Neurocognition Screenings

Neurocognition Screenings Overview

Neurocognition refers to the higher brain functions: learning, remembering, concentrating, solving problems and making decisions. Neurocognitive processes are active in virtually all of our day-to-day activities. Neurocognitive screenings help your doctor evaluate the health of the higher functions of the brain.

Frequently Asked Questions

What is neurocognitive testing? And why would my doctor want me to take a neurocognitive test?

Neurocognitive testing is a method clinicians use to assess a patient’s memory, executive function, mental speed and other cognitive functions.  By reviewing your test results, your doctor can assess whether you have cognitive problems and if the cause of those problems is medical, neurological or psychological.

What do I need to know before I take the test? How long does it take?

The test will take one to two hours depending on what tests are administered. When you take the test, you should be in your best possible state of mind; not sleep-deprived, or overly stressed, for example. The tests will be taken in one sitting; however, there will be breaks between each test allowing you to prepare for the next test if needed. Try to relax, pay attention to the directions, and do your best.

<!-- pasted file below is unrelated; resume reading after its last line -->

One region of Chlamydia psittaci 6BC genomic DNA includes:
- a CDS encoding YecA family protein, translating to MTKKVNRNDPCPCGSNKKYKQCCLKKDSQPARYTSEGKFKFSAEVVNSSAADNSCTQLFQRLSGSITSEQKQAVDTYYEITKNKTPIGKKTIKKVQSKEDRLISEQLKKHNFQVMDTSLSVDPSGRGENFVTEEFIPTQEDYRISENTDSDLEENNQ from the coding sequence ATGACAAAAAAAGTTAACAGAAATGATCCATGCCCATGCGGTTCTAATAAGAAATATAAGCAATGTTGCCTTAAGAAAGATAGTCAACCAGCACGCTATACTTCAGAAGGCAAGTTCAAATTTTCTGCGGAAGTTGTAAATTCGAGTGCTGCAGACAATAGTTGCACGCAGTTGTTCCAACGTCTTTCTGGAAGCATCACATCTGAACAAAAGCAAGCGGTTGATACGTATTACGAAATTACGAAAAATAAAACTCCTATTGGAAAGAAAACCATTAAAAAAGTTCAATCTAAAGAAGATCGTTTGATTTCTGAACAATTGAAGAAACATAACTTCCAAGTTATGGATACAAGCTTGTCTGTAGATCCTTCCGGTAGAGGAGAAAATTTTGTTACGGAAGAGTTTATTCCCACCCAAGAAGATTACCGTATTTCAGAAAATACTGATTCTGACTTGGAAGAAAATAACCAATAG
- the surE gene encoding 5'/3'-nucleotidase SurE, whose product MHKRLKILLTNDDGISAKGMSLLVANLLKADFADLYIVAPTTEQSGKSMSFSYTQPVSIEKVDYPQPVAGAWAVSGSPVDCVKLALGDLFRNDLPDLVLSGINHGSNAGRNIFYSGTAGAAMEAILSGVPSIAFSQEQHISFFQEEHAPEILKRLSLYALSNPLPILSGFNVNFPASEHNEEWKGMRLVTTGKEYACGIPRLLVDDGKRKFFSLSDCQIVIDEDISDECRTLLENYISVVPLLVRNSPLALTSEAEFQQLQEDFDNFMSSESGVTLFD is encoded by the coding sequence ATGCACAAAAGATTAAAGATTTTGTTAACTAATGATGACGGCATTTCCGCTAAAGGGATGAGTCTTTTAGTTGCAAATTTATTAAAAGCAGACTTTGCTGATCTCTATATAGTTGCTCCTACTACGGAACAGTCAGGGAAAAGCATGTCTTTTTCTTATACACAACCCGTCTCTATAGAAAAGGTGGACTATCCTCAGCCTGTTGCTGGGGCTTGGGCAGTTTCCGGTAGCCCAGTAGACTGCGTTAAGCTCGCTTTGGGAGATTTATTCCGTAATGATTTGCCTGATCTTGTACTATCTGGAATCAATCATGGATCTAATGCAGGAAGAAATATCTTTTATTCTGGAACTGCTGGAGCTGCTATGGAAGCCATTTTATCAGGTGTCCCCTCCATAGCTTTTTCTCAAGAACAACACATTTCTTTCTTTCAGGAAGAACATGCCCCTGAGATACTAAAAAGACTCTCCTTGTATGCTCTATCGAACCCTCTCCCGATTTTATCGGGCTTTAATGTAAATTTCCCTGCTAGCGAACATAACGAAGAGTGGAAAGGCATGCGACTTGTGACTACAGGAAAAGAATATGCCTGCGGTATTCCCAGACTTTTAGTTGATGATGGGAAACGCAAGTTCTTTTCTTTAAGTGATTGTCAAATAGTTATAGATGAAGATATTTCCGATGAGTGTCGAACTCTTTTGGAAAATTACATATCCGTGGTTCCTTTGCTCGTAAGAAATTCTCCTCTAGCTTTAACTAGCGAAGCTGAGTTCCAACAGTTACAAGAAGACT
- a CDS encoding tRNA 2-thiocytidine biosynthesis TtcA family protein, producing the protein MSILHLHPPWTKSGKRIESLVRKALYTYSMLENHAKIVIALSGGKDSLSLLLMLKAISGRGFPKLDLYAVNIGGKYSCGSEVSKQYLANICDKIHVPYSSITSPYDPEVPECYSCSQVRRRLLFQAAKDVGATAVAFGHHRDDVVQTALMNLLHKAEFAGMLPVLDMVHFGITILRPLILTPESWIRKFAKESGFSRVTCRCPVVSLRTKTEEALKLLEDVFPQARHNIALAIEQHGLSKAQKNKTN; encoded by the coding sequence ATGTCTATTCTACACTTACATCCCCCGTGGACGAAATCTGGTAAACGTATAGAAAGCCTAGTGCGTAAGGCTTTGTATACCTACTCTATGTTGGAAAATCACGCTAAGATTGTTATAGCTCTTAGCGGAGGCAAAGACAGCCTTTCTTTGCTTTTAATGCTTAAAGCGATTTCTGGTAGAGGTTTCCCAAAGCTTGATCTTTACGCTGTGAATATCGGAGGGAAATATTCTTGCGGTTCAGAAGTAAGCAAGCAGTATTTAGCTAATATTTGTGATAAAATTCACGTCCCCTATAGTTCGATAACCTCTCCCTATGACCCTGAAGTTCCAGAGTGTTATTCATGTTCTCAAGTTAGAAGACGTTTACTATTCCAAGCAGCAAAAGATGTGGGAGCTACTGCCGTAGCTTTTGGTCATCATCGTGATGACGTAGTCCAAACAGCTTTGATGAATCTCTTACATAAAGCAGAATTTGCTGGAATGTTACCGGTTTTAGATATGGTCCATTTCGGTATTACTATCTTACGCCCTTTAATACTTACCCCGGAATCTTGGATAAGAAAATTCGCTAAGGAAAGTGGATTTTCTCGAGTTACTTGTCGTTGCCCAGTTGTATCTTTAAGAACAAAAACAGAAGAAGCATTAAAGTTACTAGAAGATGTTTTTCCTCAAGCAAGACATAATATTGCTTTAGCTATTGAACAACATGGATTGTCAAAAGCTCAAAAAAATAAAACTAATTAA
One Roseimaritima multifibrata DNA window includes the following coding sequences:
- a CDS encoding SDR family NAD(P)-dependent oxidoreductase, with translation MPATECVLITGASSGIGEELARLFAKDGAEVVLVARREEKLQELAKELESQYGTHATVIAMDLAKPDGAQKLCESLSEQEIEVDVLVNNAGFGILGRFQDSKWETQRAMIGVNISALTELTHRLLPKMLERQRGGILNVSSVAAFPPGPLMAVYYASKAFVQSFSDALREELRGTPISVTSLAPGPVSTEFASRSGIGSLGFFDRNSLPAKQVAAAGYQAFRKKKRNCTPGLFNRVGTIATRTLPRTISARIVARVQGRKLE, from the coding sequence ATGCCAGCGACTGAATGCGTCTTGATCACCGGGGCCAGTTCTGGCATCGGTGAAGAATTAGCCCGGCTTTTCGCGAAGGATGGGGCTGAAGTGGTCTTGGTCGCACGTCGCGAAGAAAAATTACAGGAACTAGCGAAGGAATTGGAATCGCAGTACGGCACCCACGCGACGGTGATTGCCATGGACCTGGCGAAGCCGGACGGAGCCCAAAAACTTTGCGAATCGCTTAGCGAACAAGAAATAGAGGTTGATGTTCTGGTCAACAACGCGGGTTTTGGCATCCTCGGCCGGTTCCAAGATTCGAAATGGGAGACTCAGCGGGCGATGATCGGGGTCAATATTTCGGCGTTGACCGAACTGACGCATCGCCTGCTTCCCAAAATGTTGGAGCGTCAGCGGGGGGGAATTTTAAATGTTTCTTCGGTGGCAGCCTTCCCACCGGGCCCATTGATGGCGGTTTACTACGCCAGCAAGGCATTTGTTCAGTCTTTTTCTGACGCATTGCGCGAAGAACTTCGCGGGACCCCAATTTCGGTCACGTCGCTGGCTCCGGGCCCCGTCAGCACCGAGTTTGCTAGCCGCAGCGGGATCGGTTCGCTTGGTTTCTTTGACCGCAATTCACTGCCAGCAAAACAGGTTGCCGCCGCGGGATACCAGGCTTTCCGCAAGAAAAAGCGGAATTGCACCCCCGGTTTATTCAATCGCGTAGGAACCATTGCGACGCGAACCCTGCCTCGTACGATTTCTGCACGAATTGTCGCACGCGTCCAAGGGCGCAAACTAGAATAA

How often will I have to take the test?

When someone is being treated for a cognitive or neurological condition, testing may be done every 6 months to a year to monitor the effects of treatment.

Is it a "bad sign" that I am being asked to take the neurocognitive test?

No. Just as your doctor measures your weight and blood pressure, he or she may measure your neurocognitive status. It is really no different than your physician requesting you get the same lab tests each year. Many doctors give the test each year or each time they change medications to evaluate and manage your condition over time. Your physician may want you to take the test to either help confirm or “rule out” a diagnosis.

Is this an IQ test?

No, this test is not an IQ test, but a measure of fundamental brain function.

Neurocognitive testing is useful for assessing and managing your neurologic health.  Test results will not be given at this appointment.  Patients will receive results at next appointment with the provider that referred you for testing.

Take The Self-Administered Gerocognitive Exam

The Self-Administered Gerocognitive Exam (SAGE) is designed to detect early signs of cognitive, memory or thinking impairments. It evaluates your thinking abilities and helps physicians to know how well your brain is working.

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Alzheimer's Research
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